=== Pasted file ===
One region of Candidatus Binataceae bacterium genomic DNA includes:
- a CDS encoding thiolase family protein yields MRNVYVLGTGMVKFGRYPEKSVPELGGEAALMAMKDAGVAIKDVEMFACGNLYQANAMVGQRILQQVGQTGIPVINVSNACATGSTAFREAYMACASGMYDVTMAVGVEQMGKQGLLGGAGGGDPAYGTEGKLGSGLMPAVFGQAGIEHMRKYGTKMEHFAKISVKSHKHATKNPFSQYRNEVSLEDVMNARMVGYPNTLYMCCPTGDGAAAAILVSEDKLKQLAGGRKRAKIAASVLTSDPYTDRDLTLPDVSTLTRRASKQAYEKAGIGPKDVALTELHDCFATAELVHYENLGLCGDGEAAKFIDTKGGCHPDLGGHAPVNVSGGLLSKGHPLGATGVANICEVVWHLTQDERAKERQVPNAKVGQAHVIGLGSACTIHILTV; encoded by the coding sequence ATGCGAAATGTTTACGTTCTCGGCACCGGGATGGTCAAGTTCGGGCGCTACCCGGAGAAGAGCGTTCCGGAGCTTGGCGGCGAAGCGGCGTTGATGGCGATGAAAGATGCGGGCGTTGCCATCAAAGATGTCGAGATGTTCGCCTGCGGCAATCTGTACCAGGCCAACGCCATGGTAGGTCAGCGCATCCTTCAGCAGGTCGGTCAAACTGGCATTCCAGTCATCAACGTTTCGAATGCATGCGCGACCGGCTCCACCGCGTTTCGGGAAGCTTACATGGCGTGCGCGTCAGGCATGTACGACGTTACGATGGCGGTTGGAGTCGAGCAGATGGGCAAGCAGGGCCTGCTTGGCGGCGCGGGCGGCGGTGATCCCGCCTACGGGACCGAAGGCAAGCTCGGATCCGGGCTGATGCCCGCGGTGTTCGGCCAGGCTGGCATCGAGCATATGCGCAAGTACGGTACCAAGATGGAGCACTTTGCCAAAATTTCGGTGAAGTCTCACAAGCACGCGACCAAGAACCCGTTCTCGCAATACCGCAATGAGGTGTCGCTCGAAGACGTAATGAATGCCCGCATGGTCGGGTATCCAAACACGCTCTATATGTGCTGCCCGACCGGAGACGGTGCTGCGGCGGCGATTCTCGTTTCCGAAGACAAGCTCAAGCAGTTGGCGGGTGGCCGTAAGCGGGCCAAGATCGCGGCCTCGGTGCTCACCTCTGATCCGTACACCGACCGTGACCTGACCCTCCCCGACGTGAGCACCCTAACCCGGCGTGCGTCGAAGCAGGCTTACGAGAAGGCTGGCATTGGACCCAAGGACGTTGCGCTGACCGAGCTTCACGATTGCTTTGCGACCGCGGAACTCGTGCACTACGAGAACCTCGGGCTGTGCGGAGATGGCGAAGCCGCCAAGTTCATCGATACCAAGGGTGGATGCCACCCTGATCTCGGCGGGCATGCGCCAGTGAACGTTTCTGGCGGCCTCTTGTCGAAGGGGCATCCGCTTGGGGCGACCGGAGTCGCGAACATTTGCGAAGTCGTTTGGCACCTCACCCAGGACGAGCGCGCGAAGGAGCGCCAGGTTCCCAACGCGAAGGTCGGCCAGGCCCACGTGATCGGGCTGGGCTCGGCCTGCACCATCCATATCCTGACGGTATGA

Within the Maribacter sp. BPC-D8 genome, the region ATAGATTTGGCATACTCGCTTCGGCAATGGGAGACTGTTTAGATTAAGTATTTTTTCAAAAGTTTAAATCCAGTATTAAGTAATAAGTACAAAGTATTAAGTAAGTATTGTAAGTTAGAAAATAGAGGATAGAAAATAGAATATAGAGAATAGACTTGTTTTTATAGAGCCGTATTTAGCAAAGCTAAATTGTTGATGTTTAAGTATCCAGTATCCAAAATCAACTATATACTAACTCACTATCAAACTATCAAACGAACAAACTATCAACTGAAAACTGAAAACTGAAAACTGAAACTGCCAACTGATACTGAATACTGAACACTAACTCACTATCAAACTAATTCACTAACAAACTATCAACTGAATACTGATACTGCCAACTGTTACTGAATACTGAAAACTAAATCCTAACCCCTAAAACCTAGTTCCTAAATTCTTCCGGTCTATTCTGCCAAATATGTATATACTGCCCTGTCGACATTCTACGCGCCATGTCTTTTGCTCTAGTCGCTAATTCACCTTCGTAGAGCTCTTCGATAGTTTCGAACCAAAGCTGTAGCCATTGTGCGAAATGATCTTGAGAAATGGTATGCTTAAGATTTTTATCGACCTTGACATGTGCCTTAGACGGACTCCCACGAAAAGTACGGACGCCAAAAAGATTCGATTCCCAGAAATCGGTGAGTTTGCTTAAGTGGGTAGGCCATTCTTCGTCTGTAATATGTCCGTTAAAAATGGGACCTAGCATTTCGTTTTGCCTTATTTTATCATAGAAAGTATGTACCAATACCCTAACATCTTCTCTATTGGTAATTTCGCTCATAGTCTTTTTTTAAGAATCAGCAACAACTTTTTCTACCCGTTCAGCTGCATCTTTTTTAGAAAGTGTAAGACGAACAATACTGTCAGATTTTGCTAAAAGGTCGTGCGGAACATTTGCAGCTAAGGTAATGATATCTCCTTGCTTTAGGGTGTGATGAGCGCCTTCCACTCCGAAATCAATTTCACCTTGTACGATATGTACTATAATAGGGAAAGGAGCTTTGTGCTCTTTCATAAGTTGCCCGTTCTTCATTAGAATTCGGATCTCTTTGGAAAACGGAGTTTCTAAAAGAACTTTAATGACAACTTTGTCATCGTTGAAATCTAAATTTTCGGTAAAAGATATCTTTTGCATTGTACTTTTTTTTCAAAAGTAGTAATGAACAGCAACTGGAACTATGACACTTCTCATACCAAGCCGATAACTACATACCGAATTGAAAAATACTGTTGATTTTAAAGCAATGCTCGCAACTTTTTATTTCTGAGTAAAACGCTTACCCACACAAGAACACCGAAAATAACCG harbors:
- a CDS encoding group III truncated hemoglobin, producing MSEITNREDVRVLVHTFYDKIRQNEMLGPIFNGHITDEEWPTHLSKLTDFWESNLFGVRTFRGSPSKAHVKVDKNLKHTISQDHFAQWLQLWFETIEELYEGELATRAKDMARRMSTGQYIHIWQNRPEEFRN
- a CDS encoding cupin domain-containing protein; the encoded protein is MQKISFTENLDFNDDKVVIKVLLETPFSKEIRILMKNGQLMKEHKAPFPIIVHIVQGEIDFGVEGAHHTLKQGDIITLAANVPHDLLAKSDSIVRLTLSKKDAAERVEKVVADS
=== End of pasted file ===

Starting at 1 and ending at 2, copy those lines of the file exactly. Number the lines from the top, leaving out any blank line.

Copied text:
One region of Candidatus Binataceae bacterium genomic DNA includes:
- a CDS encoding thiolase family protein yields MRNVYVLGTGMVKFGRYPEKSVPELGGEAALMAMKDAGVAIKDVEMFACGNLYQANAMVGQRILQQVGQTGIPVINVSNACATGSTAFREAYMACASGMYDVTMAVGVEQMGKQGLLGGAGGGDPAYGTEGKLGSGLMPAVFGQAGIEHMRKYGTKMEHFAKISVKSHKHATKNPFSQYRNEVSLEDVMNARMVGYPNTLYMCCPTGDGAAAAILVSEDKLKQLAGGRKRAKIAASVLTSDPYTDRDLTLPDVSTLTRRASKQAYEKAGIGPKDVALTELHDCFATAELVHYENLGLCGDGEAAKFIDTKGGCHPDLGGHAPVNVSGGLLSKGHPLGATGVANICEVVWHLTQDERAKERQVPNAKVGQAHVIGLGSACTIHILTV; encoded by the coding sequence ATGCGAAATGTTTACGTTCTCGGCACCGGGATGGTCAAGTTCGGGCGCTACCCGGAGAAGAGCGTTCCGGAGCTTGGCGGCGAAGCGGCGTTGATGGCGATGAAAGATGCGGGCGTTGCCATCAAAGATGTCGAGATGTTCGCCTGCGGCAATCTGTACCAGGCCAACGCCATGGTAGGTCAGCGCATCCTTCAGCAGGTCGGTCAAACTGGCATTCCAGTCATCAACGTTTCGAATGCATGCGCGACCGGCTCCACCGCGTTTCGGGAAGCTTACATGGCGTGCGCGTCAGGCATGTACGACGTTACGATGGCGGTTGGAGTCGAGCAGATGGGCAAGCAGGGCCTGCTTGGCGGCGCGGGCGGCGGTGATCCCGCCTACGGGACCGAAGGCAAGCTCGGATCCGGGCTGATGCCCGCGGTGTTCGGCCAGGCTGGCATCGAGCATATGCGCAAGTACGGTACCAAGATGGAGCACTTTGCCAAAATTTCGGTGAAGTCTCACAAGCACGCGACCAAGAACCCGTTCTCGCAATACCGCAATGAGGTGTCGCTCGAAGACGTAATGAATGCCCGCATGGTCGGGTATCCAAACACGCTCTATATGTGCTGCCCGACCGGAGACGGTGCTGCGGCGGCGATTCTCGTTTCCGAAGACAAGCTCAAGCAGTTGGCGGGTGGCCGTAAGCGGGCCAAGATCGCGGCCTCGGTGCTCACCTCTGATCCGTACACCGACCGTGACCTGACCCTCCCCGACGTGAGCACCCTAACCCGGCGTGCGTCGAAGCAGGCTTACGAGAAGGCTGGCATTGGACCCAAGGACGTTGCGCTGACCGAGCTTCACGATTGCTTTGCGACCGCGGAACTCGTGCACTACGAGAACCTCGGGCTGTGCGGAGATGGCGAAGCCGCCAAGTTCATCGATACCAAGGGTGGATGCCACCCTGATCTCGGCGGGCATGCGCCAGTGAACGTTTCTGGCGGCCTCTTGTCGAAGGGGCATCCGCTTGGGGCGACCGGAGTCGCGAACATTTGCGAAGTCGTTTGGCACCTCACCCAGGACGAGCGCGCGAAGGAGCGCCAGGTTCCCAACGCGAAGGTCGGCCAGGCCCACGTGATCGGGCTGGGCTCGGCCTGCACCATCCATATCCTGACGGTATGA